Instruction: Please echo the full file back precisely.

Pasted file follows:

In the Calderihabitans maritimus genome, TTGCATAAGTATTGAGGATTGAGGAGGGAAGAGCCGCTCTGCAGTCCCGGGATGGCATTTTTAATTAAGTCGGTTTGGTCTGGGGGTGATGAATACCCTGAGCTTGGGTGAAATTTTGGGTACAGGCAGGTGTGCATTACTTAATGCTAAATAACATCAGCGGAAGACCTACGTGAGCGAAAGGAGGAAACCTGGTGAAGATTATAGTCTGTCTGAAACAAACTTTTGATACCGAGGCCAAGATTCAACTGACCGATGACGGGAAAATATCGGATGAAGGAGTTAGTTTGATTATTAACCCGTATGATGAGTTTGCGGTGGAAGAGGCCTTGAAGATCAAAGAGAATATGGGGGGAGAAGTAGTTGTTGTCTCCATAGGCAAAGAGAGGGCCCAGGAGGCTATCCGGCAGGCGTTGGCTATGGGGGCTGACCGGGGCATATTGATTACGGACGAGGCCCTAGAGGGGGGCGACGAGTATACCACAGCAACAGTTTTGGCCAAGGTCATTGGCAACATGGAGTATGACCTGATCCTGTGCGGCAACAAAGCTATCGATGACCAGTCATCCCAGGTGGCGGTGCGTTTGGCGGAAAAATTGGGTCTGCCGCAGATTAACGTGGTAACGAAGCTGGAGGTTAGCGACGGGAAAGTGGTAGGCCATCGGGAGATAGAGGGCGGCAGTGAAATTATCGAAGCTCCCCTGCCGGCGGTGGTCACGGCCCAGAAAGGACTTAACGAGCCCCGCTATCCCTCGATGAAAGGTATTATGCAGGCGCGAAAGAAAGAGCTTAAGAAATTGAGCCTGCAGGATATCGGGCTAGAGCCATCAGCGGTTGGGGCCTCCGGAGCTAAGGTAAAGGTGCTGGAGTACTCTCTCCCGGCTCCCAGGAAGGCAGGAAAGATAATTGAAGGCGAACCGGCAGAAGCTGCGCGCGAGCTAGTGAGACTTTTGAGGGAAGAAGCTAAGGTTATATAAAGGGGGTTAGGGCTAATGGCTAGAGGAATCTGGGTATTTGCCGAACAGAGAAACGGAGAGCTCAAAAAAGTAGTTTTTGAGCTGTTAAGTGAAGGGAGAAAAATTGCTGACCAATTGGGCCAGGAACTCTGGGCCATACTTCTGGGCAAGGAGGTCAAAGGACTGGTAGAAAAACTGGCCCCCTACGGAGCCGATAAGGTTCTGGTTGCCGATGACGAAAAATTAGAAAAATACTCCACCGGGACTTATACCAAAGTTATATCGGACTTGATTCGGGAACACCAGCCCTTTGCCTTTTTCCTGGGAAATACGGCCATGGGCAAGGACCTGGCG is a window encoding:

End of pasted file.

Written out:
In the Calderihabitans maritimus genome, TTGCATAAGTATTGAGGATTGAGGAGGGAAGAGCCGCTCTGCAGTCCCGGGATGGCATTTTTAATTAAGTCGGTTTGGTCTGGGGGTGATGAATACCCTGAGCTTGGGTGAAATTTTGGGTACAGGCAGGTGTGCATTACTTAATGCTAAATAACATCAGCGGAAGACCTACGTGAGCGAAAGGAGGAAACCTGGTGAAGATTATAGTCTGTCTGAAACAAACTTTTGATACCGAGGCCAAGATTCAACTGACCGATGACGGGAAAATATCGGATGAAGGAGTTAGTTTGATTATTAACCCGTATGATGAGTTTGCGGTGGAAGAGGCCTTGAAGATCAAAGAGAATATGGGGGGAGAAGTAGTTGTTGTCTCCATAGGCAAAGAGAGGGCCCAGGAGGCTATCCGGCAGGCGTTGGCTATGGGGGCTGACCGGGGCATATTGATTACGGACGAGGCCCTAGAGGGGGGCGACGAGTATACCACAGCAACAGTTTTGGCCAAGGTCATTGGCAACATGGAGTATGACCTGATCCTGTGCGGCAACAAAGCTATCGATGACCAGTCATCCCAGGTGGCGGTGCGTTTGGCGGAAAAATTGGGTCTGCCGCAGATTAACGTGGTAACGAAGCTGGAGGTTAGCGACGGGAAAGTGGTAGGCCATCGGGAGATAGAGGGCGGCAGTGAAATTATCGAAGCTCCCCTGCCGGCGGTGGTCACGGCCCAGAAAGGACTTAACGAGCCCCGCTATCCCTCGATGAAAGGTATTATGCAGGCGCGAAAGAAAGAGCTTAAGAAATTGAGCCTGCAGGATATCGGGCTAGAGCCATCAGCGGTTGGGGCCTCCGGAGCTAAGGTAAAGGTGCTGGAGTACTCTCTCCCGGCTCCCAGGAAGGCAGGAAAGATAATTGAAGGCGAACCGGCAGAAGCTGCGCGCGAGCTAGTGAGACTTTTGAGGGAAGAAGCTAAGGTTATATAAAGGGGGTTAGGGCTAATGGCTAGAGGAATCTGGGTATTTGCCGAACAGAGAAACGGAGAGCTCAAAAAAGTAGTTTTTGAGCTGTTAAGTGAAGGGAGAAAAATTGCTGACCAATTGGGCCAGGAACTCTGGGCCATACTTCTGGGCAAGGAGGTCAAAGGACTGGTAGAAAAACTGGCCCCCTACGGAGCCGATAAGGTTCTGGTTGCCGATGACGAAAAATTAGAAAAATACTCCACCGGGACTTATACCAAAGTTATATCGGACTTGATTCGGGAACACCAGCCCTTTGCCTTTTTCCTGGGAAATACGGCCATGGGCAAGGACCTGGCG is a window encoding: